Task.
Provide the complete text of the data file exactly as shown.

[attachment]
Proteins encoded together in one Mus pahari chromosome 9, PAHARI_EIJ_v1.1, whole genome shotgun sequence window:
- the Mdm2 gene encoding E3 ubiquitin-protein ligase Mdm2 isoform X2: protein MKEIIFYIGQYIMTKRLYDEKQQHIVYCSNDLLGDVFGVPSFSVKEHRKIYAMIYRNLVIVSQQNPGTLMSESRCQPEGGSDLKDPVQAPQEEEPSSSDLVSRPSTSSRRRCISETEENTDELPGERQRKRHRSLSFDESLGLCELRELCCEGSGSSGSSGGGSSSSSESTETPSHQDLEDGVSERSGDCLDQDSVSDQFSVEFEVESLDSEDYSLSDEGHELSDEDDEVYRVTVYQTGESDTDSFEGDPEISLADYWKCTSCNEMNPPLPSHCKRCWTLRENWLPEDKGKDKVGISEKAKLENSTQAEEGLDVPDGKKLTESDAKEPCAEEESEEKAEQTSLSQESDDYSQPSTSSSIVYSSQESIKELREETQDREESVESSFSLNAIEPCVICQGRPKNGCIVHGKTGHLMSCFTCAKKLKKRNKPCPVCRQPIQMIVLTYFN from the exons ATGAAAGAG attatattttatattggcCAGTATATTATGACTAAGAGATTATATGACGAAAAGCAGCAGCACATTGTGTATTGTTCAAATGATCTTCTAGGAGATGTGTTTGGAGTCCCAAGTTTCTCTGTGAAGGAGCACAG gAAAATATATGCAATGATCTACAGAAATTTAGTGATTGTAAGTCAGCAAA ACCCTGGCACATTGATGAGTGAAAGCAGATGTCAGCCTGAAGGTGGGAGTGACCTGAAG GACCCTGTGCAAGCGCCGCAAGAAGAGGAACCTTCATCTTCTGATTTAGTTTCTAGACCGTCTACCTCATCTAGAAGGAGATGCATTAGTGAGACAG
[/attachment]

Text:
Proteins encoded together in one Mus pahari chromosome 9, PAHARI_EIJ_v1.1, whole genome shotgun sequence window:
- the Mdm2 gene encoding E3 ubiquitin-protein ligase Mdm2 isoform X2: protein MKEIIFYIGQYIMTKRLYDEKQQHIVYCSNDLLGDVFGVPSFSVKEHRKIYAMIYRNLVIVSQQNPGTLMSESRCQPEGGSDLKDPVQAPQEEEPSSSDLVSRPSTSSRRRCISETEENTDELPGERQRKRHRSLSFDESLGLCELRELCCEGSGSSGSSGGGSSSSSESTETPSHQDLEDGVSERSGDCLDQDSVSDQFSVEFEVESLDSEDYSLSDEGHELSDEDDEVYRVTVYQTGESDTDSFEGDPEISLADYWKCTSCNEMNPPLPSHCKRCWTLRENWLPEDKGKDKVGISEKAKLENSTQAEEGLDVPDGKKLTESDAKEPCAEEESEEKAEQTSLSQESDDYSQPSTSSSIVYSSQESIKELREETQDREESVESSFSLNAIEPCVICQGRPKNGCIVHGKTGHLMSCFTCAKKLKKRNKPCPVCRQPIQMIVLTYFN from the exons ATGAAAGAG attatattttatattggcCAGTATATTATGACTAAGAGATTATATGACGAAAAGCAGCAGCACATTGTGTATTGTTCAAATGATCTTCTAGGAGATGTGTTTGGAGTCCCAAGTTTCTCTGTGAAGGAGCACAG gAAAATATATGCAATGATCTACAGAAATTTAGTGATTGTAAGTCAGCAAA ACCCTGGCACATTGATGAGTGAAAGCAGATGTCAGCCTGAAGGTGGGAGTGACCTGAAG GACCCTGTGCAAGCGCCGCAAGAAGAGGAACCTTCATCTTCTGATTTAGTTTCTAGACCGTCTACCTCATCTAGAAGGAGATGCATTAGTGAGACAG